February 26, 2010
Design Activists: Raise Your Flag High!
Design activism is on the rise. The most recent and public expression of this movement can be examined at New York’s Center for Architecture. Modernism at Risk: Modern Solutions for Saving Modern Landmarks recently opened to large crowds and runs through May 1. It chronicles efforts taken to save, or try to save, Modern architecture’s […]
Design activism is on the rise. The most recent and public expression of this movement can be examined at New York’s Center for Architecture. Modernism at Risk: Modern Solutions for Saving Modern Landmarks recently opened to large crowds and runs through May 1. It chronicles efforts taken to save, or try to save, Modern architecture’s significant buildings. For me, the most inspiring of these initiatives is the ADGB Trade Union School (left), built in 1930 in Bernau, Germany, by architects Hannes Meyer and Hans Wittwer. (Meyer, you may recall from your history class, was the second director of the world-shaping Bauhaus design school where Wittwer was an instructor.) The activists in this case began working together in 2001, creating the kind of positive and sustained energy such efforts demand. Local government, business, and academia participated in devising a competition to save and restore the building. Now it’s not only a great place to learn, but a resource for the community as well as an inspiring case study for scholars and architects wanting to know more about the living, breathing buildings of the early Modernists.
Sadly, the record for saving Modernist masterpieces remains spotty. One of the most distressing losses to the cause is Paul Rudolph’s Riverview High School, built in Sarasota, Florida, in 1958 and demolished to make way for a parking lot in 2009. Our film, Site Specific: The Legacy of Regional Modernism (below) was chosen by the curators to be part of the show at the Center. It tells the story of innovative design followed by a willful resistance to new ideas and benign neglect. Though the local and international community of architects mounted a strong campaign to save Riverview—they convinced the World Monuments Fund to put it on its most endangered list—the building was in such bad condition that it was impossible for the school board and the public alike to imagine its rebirth, even though at least one proposed renovation scheme had great potential for bringing Rudolph’s design into the 21st century and creating a smart asset for the community.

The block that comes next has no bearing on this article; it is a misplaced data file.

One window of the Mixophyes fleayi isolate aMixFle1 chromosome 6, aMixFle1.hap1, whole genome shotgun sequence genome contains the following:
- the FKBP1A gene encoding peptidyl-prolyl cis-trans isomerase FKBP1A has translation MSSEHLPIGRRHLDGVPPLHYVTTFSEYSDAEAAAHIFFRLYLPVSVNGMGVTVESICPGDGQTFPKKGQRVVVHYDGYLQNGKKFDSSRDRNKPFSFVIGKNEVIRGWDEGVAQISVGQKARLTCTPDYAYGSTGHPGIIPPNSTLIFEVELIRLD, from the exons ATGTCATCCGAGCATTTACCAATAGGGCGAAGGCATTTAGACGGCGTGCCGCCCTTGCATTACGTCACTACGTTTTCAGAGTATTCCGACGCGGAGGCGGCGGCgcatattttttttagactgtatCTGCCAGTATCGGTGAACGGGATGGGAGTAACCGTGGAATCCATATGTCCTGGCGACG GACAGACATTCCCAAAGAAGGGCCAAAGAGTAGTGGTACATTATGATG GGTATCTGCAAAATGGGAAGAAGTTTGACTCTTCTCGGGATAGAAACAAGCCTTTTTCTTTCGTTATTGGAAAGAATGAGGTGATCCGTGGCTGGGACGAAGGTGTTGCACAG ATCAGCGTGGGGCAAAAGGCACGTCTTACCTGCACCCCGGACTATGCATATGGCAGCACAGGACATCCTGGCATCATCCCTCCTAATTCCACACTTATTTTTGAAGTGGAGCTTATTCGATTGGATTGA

When you’re at the Center, stretch out in that great Saarinen Womb chair (it’s exactly like the one I own and love, down to the paprika red Maharam fabric), and watch our film, remembering all the while that great architecture is essential to a rich, and richly rewarding, culture. And think of how the many incremental “modernizations” through the years—air conditioning ducts added, clerestories painted over, windows sealed, ventilation system blocked up—and the sloppy maintenance that left cobwebs in place for years and let metal mullions rust, began to sound the death knell for Riverview decades ago.
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Vigilance needs to be the backbone of activism. It’s a lesson learned too late by Sarasota architects and their international colleagues, who seemed to be asleep as Rudolph’s work was being violated again and again. This sad story serves as a dramatic reminder to all design activists: Yes, you need to be involved in saving significant architecture for its own sake. But you also need to talk the language of ordinary people. Aesthetically challenged school-board members, worried parents, and skittish developers can all benefit from your expert help and passion for beauty.
Modernism at Risk: Modern Solutions for Saving Modern Landmarks is on view at New York’s Center for Architecture until May 1. The exhibition was organized by the World Monuments Fund and is sponsored by Knoll.
Previously: Szenasy tracked the efforts to save Riverview High School in a string of magazine stories: “What We Value” (November 2006), “Indigenous Design” (March 2008), and “Ghost Architecture” (July 2009). In our What’s Next issue, two experts speculated on the future of historic preservation.